With Hurricane Season Around the Corner, ISO Can Assist in Your Catastrophe Coverage with Claim- and Property-Loss Information

JERSEY CITY, N.J., June 1, 2001 — Today is officially the first day of the hurricane season, which peaks between August and November.

Hurricanes in the coming months will expose tens of millions of people living along the coastal regions of Florida, Louisiana, Texas, North Carolina, South Carolina, New Jersey, Long Island (N. Y.), and New England to the punishing prospect of potentially devastating property losses.

Forecasts in 2001 are for eight to 11 tropical storms, five to seven of which could become hurricanes — and two or three of those could be extremely severe, reaching sustained windspeeds of at least 110 miles an hour. Potential Atlantic hurricanes sport names such as Arlene and Bret, Katrina and Lenny, Ophelia and Philippe, and Vince and Wilma.

Insurance Services Office, Inc. (ISO) can assist you in your coverage of hurricanes and other catastrophes with information on dollar amounts of insured property losses and number of claims filed with insurers — including a comparison of past catastrophes, losses and claims data by time period and state.

The fact sheet below is compiled from information in ISO's Property Claim Services (PCS) database — the most comprehensive database in the property/casualty industry on property losses from U.S. weather-related disasters. The fact sheet highlights some of the more significant information on past catastrophes, including hurricanes, and dollar value of property damage that may be useful to you as background for your breaking hurricane news coverage. Experts in ISO's PCS unit also can provide analyses of catastrophe losses of special interest to you.

ISO is a leading source of information, products and services related to property and liability risk. For a broad spectrum of commercial and personal lines of insurance, ISO provides statistical, actuarial, underwriting and claims information and analyses; consulting and technical services; policy language; and information about specific locations.

INSURANCE SERVICES OFFICE, INC. PROPERTY CLAIM SERVICES

HURRICANE FACT SHEET

Hurricane Losses by Year (1991-2000): Number of Hurricane Catastrophes and Estimated Insured Losses (adjusted to 2000 dollars)

2000 - 0 $ 0
1999 - 5 $ 2.4 billion
1998 - 2 $ 3.5 billion
1997 - 1 $ 64 million
1996 - 4 $ 2.1 billion
1995 - 3 $ 3.8 billion
1994 - 0 $ 0
1993 - 1 $ 35.8 million
1992 - 2 $ 21.0 billion
1991 - 1 $ 783.8 million

Ten Costliest Hurricanes and Estimated Insured Loss
(adjusted to 2000 dollars):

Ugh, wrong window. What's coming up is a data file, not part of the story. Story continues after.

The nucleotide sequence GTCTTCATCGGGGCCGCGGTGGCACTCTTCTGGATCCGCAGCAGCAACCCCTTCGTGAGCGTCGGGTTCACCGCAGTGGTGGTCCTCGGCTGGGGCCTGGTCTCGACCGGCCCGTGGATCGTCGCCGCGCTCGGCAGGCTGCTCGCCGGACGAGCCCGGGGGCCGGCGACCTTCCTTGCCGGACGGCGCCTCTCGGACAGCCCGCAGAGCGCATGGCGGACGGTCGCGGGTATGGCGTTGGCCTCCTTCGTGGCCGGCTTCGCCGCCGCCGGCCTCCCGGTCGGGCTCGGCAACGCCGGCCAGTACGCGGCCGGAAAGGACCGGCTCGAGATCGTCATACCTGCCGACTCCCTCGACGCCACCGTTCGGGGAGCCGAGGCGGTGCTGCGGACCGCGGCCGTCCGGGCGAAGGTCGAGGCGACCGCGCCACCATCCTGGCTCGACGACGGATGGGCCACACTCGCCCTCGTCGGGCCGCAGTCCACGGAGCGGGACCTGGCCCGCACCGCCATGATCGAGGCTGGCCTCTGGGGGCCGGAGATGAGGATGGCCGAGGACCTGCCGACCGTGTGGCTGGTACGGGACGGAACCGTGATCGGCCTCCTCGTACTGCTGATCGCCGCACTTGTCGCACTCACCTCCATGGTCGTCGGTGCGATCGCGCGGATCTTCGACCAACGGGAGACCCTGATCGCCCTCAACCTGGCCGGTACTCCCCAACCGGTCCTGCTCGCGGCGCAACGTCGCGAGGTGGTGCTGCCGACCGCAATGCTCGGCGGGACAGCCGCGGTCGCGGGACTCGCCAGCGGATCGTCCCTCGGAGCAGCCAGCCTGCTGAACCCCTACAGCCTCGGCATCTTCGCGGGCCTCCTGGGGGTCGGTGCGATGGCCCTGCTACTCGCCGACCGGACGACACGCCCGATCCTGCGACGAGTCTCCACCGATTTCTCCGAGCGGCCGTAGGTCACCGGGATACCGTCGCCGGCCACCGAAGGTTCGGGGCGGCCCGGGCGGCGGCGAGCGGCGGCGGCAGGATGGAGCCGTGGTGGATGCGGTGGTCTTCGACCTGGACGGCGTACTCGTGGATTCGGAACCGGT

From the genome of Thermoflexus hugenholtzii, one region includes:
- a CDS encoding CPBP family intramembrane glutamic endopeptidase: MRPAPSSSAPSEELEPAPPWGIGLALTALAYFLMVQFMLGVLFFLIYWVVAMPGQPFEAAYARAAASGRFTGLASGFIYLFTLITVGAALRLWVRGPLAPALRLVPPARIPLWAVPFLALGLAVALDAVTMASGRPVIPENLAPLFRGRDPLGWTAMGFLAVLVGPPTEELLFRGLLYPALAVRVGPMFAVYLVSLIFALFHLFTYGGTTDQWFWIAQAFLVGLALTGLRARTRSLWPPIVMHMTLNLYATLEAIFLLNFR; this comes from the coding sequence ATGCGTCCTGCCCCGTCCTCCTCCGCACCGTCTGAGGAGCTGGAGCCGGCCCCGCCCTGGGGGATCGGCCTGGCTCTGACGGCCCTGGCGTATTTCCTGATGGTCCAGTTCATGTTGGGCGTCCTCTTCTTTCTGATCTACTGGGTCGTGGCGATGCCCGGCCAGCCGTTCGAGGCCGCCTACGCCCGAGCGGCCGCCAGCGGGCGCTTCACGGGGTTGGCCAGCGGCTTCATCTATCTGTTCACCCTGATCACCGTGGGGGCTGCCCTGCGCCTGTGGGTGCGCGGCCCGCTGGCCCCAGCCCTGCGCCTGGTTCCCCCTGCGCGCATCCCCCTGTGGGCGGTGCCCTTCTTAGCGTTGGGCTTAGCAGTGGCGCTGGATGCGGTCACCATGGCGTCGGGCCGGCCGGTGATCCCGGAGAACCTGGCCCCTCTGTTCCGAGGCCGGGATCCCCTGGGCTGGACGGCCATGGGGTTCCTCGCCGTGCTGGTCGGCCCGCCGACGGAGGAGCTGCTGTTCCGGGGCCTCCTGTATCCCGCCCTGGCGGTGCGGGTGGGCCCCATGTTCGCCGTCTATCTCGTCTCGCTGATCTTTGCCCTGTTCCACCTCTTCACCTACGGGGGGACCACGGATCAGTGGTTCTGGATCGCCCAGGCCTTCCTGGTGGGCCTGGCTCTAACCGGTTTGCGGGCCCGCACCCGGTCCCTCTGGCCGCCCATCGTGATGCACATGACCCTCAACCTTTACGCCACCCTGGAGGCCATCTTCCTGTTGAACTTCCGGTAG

Hurricane Andrew - August 1992 $19.0 billion
Hurricane Hugo - September 1989 $ 5.8 billion
Hurricane Georges - September 1998 $ 3.1 billion
Hurricane Betsy - September 1965 $ 2.8 billion
Hurricane Opal - October 1995 $ 2.4 billion
Hurricane Floyd - September 1999 $ 2.0 billion
Hurricane Iniki - September 1992 $ 2.0 billion
Hurricane Frederic - September 1979 $ 1.8 billion
Hurricane Fran - September 1996 $ 1.7 billion
Hurricane Celia - August 1970 $ 1.4 billion

Ten Most Intense Hurricanes, Categories 5 and 4, 1900-2000
(measured by Saffir-Simpson Hurricane Disaster-Potential Scale): *

Florida (Keys) - 1935 Category 5
Camille - 1969 Category 5
Andrew - 1992 Category 4
Florida (Keys)/So. Texas - 1919 Category 4
Florida - 1928 Category 4
Donna - 1960 Category 4
Texas (Galveston) - 1900 Category 4
Louisiana (Grand Isle) - 1909 Category 4
Louisiana (New Orleans) - 1915 Category 4
Carla - 1961 Category 4

* Saffir-Simpson Hurricane Disaster-Potential Scale classifies hurricanes on their intensity and damage potential under five categories, with Categories 5, 4 and 3 being the most destructive. The scale does not measure insured property losses.

Catastrophes by Year (1991-2000):
Number of Catastrophes and Estimated Insured Loss
(adjusted to 2000 dollars) **

2000 - 24 $ 4.3 billion
1999 - 27 $ 8.6 billion
1998 - 37 $10.6 billion
1997 - 25 $ 2.8 billion
1996 - 41 $ 8.0 billion
1995 - 34 $ 9.4 billion
1994 - 38 $19.6 billion
1993 - 36 $ 6.6 billion
1992 - 36 $28.1 billion
1991 - 36 $ 5.9 billion

** To insurers, a catastrophe is a single incident, or series of related incidents — wind, hail, tornadoes, flooding, wildfire, earthquakes, and other natural disasters — that cause insured property losses totaling at least $25 million and affect a significant number of policyholders and insurers.

Release: Immediate

Contacts:
Giuseppe Barone / Erica Helton
MWW Group (for ISO)
201-507-9500
gbarone@mww.com / ehelton@mww.com

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